Mastercard calls for unity as it prepares for digital ID

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Mastercard is calling for a global consumer digital identity bill of rights to be adopted by businesses, governments and regulators as it prepares to launch a digital ID management service later this year.

A recently released white paper by Mastercard outlines 10 fundamental principles digital identities. The bill of rights, as proposed by Mastercard, puts consumers in control of their identity, allows them to consent to who is able to access their identity as well as what is shared, governs identity interactions and calls for companies to hold any identity accessed to the highest levels of security and to use them only for legitimate, fair purposes.

“Managing digital identities has become increasingly important as the world has become more digital in every facet of consumer life. We are basically proposing a digital identity bill of rights that is consumer centric,” said Ajay Bhalla, president of cyber and intelligent solutions at Mastercard.

In an era where companies such as Facebook and Google push the boundaries of privacy, use consumer data for their own benefit or the benefit of others such as Cambridge Analytica and regularly fail to adequately secure consumer identities such as last year’s Marriott, Equifax and Facebook data breaches demonstrate, the need for a digital identity bill of rights is very timely. In one incident at the start of April, 540 million records about Facebook users were publicly exposed on Amazon’s cloud computing service, CBS News reported.

“This is broader than just payments, and biometrics will play a major role. Since the problem is universal it will require a globally interoperable ecosystem,” added Bhalla. “Mastercard expects to launch a digital ID management service later this year to address this market need.”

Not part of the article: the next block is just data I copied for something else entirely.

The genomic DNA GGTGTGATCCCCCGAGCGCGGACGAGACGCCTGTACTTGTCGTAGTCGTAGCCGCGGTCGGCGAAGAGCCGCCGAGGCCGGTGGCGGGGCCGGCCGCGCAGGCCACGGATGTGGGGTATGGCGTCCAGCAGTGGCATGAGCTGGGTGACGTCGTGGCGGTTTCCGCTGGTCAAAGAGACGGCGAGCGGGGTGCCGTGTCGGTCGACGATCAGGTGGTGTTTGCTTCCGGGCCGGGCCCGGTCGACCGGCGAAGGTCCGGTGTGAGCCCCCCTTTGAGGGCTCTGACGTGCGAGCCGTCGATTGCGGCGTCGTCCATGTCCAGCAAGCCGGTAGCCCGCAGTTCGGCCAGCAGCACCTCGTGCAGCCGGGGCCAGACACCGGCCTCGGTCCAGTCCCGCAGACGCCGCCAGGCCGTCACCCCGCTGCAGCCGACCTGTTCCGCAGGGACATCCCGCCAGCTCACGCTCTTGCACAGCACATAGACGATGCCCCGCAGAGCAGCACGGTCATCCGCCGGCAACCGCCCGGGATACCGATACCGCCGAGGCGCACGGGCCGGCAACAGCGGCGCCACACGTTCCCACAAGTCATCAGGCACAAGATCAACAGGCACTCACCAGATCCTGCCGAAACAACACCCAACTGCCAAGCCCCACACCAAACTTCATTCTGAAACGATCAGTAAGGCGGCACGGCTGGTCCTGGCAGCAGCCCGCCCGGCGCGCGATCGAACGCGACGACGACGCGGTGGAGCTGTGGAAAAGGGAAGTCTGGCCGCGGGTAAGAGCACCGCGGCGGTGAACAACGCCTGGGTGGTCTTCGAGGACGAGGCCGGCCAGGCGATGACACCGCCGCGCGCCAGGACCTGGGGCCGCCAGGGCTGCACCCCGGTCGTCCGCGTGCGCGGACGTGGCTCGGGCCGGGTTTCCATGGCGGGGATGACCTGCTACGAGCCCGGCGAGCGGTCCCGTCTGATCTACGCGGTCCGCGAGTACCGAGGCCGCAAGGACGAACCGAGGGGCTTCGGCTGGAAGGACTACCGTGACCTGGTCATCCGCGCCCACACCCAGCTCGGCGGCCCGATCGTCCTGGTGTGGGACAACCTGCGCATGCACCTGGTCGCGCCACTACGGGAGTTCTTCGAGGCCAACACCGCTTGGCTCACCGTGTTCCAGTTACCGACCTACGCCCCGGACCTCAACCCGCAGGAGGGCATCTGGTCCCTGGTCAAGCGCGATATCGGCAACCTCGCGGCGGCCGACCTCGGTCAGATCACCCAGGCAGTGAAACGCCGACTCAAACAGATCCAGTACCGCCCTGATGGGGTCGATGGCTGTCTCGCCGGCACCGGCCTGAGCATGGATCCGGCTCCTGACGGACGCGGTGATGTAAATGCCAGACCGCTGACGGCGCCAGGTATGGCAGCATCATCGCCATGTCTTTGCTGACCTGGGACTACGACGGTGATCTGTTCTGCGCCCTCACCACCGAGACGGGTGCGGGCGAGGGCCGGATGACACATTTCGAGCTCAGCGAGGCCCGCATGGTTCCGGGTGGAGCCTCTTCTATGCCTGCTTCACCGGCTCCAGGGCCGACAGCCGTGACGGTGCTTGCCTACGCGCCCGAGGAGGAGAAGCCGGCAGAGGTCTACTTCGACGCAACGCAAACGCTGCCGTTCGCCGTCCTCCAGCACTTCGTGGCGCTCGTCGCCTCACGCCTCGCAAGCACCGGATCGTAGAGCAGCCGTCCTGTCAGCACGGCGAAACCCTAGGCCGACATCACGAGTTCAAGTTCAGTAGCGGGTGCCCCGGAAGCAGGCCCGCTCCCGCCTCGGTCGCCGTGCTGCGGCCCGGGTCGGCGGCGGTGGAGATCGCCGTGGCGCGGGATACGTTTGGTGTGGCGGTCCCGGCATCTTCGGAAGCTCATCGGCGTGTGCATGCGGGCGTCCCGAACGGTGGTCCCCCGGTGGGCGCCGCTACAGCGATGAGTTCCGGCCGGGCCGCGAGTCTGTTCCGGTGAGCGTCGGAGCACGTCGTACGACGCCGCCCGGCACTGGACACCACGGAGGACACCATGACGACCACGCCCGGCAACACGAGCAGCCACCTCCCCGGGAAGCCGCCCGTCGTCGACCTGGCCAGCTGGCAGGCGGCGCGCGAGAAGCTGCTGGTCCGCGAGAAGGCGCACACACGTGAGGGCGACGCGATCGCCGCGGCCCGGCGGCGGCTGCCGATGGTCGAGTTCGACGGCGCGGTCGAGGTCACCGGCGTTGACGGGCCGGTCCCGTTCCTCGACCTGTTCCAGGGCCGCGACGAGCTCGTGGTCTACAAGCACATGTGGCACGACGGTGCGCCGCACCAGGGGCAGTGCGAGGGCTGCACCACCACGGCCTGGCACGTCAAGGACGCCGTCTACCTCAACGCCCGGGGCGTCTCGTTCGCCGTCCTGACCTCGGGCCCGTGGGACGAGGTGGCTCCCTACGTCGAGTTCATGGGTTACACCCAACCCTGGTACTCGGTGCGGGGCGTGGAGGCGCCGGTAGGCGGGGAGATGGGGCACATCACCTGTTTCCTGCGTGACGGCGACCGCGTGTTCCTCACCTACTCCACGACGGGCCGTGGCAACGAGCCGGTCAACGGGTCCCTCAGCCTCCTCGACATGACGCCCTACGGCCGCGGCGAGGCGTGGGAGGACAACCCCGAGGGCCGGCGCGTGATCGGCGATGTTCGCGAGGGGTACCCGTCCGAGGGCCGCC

One area that could greatly benefit from stronger identity protection standards is the expected transition of driver’s licenses and passports from physical documents to digital documents stored on a mobile device.

In July 2018, the state of Louisiana introduced the first digital driver’s license program in the U.S. To obtain a digital driver’s license Louisiana motorists first need to download the LA Wallet app, which sets up the process. After paying a $5.99 activation fee, motorists will have access to a digital version of their drivers license — allowing them to leave the plastic license at home.

According to Government Technology magazine, in the first six months of release about 77,000 consumers have downloaded the LA Wallet digital app to their phone and just over half (about 41,000) have paid the $5.99 activation fee to access their digital driver’s license onto their smartphone.

While European Union’s General Data Protection Regulation (GDPR) has made significant progress in strengthening data security standards, it does not go far enough and creates compliance challenges, according to Mastercard.

“What we are proposing is a consumer centric model, and the technology exists today to enable it," Bhalla said. "This will be universally useful to all consumers because it is identity proof on your mobile device.”

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Digital ID Data security Cyber security Personally identifiable information Mastercard